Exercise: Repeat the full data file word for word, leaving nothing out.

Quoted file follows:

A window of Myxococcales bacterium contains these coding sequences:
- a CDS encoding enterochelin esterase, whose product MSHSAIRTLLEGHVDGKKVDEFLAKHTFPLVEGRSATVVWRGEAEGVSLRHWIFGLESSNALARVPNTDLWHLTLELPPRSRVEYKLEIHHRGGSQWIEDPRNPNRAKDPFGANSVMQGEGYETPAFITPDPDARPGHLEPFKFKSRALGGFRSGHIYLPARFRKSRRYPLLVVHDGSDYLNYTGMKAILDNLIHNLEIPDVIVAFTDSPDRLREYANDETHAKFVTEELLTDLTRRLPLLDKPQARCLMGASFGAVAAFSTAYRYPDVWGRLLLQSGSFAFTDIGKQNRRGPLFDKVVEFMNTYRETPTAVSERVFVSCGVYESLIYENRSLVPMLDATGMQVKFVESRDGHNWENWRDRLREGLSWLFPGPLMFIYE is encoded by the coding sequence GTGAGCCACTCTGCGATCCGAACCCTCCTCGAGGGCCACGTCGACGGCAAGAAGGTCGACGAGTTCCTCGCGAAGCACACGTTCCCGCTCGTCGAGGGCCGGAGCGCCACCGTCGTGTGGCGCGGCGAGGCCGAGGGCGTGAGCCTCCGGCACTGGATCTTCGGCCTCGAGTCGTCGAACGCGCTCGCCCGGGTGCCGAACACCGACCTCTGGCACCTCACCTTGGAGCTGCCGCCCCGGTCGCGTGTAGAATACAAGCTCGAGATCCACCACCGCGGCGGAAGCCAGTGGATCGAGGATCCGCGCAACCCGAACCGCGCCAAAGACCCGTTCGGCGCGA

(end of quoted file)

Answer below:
A window of Myxococcales bacterium contains these coding sequences:
- a CDS encoding enterochelin esterase, whose product MSHSAIRTLLEGHVDGKKVDEFLAKHTFPLVEGRSATVVWRGEAEGVSLRHWIFGLESSNALARVPNTDLWHLTLELPPRSRVEYKLEIHHRGGSQWIEDPRNPNRAKDPFGANSVMQGEGYETPAFITPDPDARPGHLEPFKFKSRALGGFRSGHIYLPARFRKSRRYPLLVVHDGSDYLNYTGMKAILDNLIHNLEIPDVIVAFTDSPDRLREYANDETHAKFVTEELLTDLTRRLPLLDKPQARCLMGASFGAVAAFSTAYRYPDVWGRLLLQSGSFAFTDIGKQNRRGPLFDKVVEFMNTYRETPTAVSERVFVSCGVYESLIYENRSLVPMLDATGMQVKFVESRDGHNWENWRDRLREGLSWLFPGPLMFIYE is encoded by the coding sequence GTGAGCCACTCTGCGATCCGAACCCTCCTCGAGGGCCACGTCGACGGCAAGAAGGTCGACGAGTTCCTCGCGAAGCACACGTTCCCGCTCGTCGAGGGCCGGAGCGCCACCGTCGTGTGGCGCGGCGAGGCCGAGGGCGTGAGCCTCCGGCACTGGATCTTCGGCCTCGAGTCGTCGAACGCGCTCGCCCGGGTGCCGAACACCGACCTCTGGCACCTCACCTTGGAGCTGCCGCCCCGGTCGCGTGTAGAATACAAGCTCGAGATCCACCACCGCGGCGGAAGCCAGTGGATCGAGGATCCGCGCAACCCGAACCGCGCCAAAGACCCGTTCGGCGCGA